Excerpts from Chapter Seven of Dr Lima’s Thesis:
"Kuaka NZ Education Travel, in the Bay of Plenty is one of the companies in the tourism sector working collaboratively with environmental government bodies, volunteers and community in order to achieve nature protection. Kuaka has a steering role in the process.
It links various stakeholders, projects and visitors for natural space restoration. It also promotes a profound reflection about how interactions between humans and nature ought to be.
Central to enterprise sustainability are ways to bring business, conservation and community enhancement into the same basket. Some small and medium (eco)tourism companies in New Zealand have been looking for innovative ways to deliver a nature encounter experience with sustainable collective gains. They move ecotourism into a more robust educational learning framework interwoven with hands-on proactive environmental projects for both visitors and local actors’ participation. The model pushes us to reflect on the need for a paradigm shift about the methods of learning about nature. Human encounter with nature should not be superficial and casual, but rather in-depth with the perception that we are not outside the ecosystem but essentially part of it. This is the main concept that drives the work of Kuaka NZ.
Visitors come to New Zealand to get involved in projects that help them to understand the values of nature."
"Kuaka’s system works on sub-contracts and pre-arrangements with groups, normally high school and tertiary students and teachers, domestically and internationally. It brings visitors from a ‘passive enjoyable stay’ into a more ‘ecological and culturally proactive experience’. Through interactive processes with locals and nature, ‘visitors groups’ can live through a singular experience which would otherwise be hard to achieve in a short period without the enabling role of Kuaka NZ Environmental Education."
"The company receives the international visitors not only to enjoy the splendid landscape; but also to deepen understanding of environmental themes and to volunteer in the restoration of natural spaces. This way, Kuaka NZ works to bridge the interests of two sides: nature conservation by the government institutions; and the demands for nature learning by the visitors. The word ‘bridge’ is used because, literally, Kuaka NZ links organisations to visitors and to the local community, and vice-versa."
"In its collaborative scheme, Kuaka NZ has an enabling and steering role. It harnesses the interests of the public and private sector, as well as of the civil society ... It has formal and informal agreements with its partners. In five main cases, Kuaka NZ operates its partnerships through contracts: with the ISV; with NZ and International schools/Universities; the Western Bay of Plenty District (WBOPDC); and with the Department of Conservation (DOC), where Kuaka is a concessionaire.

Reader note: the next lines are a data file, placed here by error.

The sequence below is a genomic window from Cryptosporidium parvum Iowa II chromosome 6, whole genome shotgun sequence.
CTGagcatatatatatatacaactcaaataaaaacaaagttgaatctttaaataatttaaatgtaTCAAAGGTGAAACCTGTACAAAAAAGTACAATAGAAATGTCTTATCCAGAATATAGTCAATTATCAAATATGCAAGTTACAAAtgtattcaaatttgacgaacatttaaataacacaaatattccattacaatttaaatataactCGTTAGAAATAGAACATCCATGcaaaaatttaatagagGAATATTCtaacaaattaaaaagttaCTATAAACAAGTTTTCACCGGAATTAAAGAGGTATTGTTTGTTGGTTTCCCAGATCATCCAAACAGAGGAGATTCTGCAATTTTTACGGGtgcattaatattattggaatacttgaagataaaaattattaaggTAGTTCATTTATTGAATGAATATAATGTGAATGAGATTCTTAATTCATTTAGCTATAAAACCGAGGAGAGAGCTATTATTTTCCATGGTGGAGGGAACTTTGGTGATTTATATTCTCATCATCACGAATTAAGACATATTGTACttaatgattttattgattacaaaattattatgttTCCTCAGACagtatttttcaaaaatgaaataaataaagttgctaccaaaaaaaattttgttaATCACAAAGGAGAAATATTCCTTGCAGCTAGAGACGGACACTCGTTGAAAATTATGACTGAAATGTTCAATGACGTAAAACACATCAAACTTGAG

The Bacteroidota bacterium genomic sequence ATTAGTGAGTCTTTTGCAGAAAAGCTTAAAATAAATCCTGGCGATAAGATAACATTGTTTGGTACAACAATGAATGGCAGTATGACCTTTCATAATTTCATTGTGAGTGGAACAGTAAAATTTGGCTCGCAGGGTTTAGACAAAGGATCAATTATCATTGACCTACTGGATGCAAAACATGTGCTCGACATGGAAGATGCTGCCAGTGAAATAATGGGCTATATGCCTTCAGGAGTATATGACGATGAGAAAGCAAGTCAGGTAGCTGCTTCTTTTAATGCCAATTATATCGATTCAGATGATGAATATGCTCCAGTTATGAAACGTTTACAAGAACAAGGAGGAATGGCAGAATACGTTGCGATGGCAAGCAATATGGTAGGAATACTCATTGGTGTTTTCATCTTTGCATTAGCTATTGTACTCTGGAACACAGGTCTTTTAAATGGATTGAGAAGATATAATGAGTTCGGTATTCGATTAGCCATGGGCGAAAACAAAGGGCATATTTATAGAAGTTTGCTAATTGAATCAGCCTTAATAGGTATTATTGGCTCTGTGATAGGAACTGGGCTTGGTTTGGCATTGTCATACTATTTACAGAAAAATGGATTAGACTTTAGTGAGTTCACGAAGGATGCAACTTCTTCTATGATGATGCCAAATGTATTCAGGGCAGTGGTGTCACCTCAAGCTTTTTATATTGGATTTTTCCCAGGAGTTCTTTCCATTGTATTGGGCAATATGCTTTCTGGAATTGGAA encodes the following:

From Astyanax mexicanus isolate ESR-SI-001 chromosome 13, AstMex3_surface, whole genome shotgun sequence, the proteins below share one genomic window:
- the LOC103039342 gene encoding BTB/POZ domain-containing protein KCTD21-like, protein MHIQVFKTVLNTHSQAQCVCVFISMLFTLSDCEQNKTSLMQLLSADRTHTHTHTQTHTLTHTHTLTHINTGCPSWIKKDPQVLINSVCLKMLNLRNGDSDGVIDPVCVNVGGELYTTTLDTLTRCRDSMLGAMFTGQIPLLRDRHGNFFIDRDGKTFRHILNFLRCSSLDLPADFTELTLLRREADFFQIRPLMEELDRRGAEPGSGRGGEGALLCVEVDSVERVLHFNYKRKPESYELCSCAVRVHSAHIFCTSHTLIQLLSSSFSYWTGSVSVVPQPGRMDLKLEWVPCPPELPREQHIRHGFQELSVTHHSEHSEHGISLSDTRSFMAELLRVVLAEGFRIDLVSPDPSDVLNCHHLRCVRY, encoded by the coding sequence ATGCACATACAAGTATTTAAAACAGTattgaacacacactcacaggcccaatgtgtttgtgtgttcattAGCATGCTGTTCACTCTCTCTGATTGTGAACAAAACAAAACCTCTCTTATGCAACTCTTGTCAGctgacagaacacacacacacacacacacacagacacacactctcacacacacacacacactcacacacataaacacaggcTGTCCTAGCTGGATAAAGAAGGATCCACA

Legislation does not drive the business; it provides tools like management plans, which are mandated of local government in their management roles for natural resources and natural areas. Kuaka New Zealand uses the results of planning processes…to provide a strategy to engage with various communities and environments. The result of this approach is that Kuaka NZ is always working within a framework of compliance and is providing a supportive role to Local Government, Iwi, community and others in delivering appropriate development/conservation and real life experiences for visitors (Interview, August 2007).
Doug Farr states that “the real masters” Kuaka NZ answers to are those actors it has strong relationships with, and with whom it shares the vision of collaboration such as academic clients, key personnel in local government, Iwi, corporate staff, and individuals from the community. For Kuaka NZ, integrity and constructive relationships become the drivers for the creditable actions in terms of being a business, which regionally paves the avenue for social, economic and environmental outcomes. To be collaborative is the way “to ensure that supply chains and complementary businesses become active in providing similar quality of experiences, to be supported across the whole business” contributing positively to their businesses sustainable performance as well (Interview, August 2007). Farr advocates that sustainability needs to be championed in the tourism sector – by the operators themselves."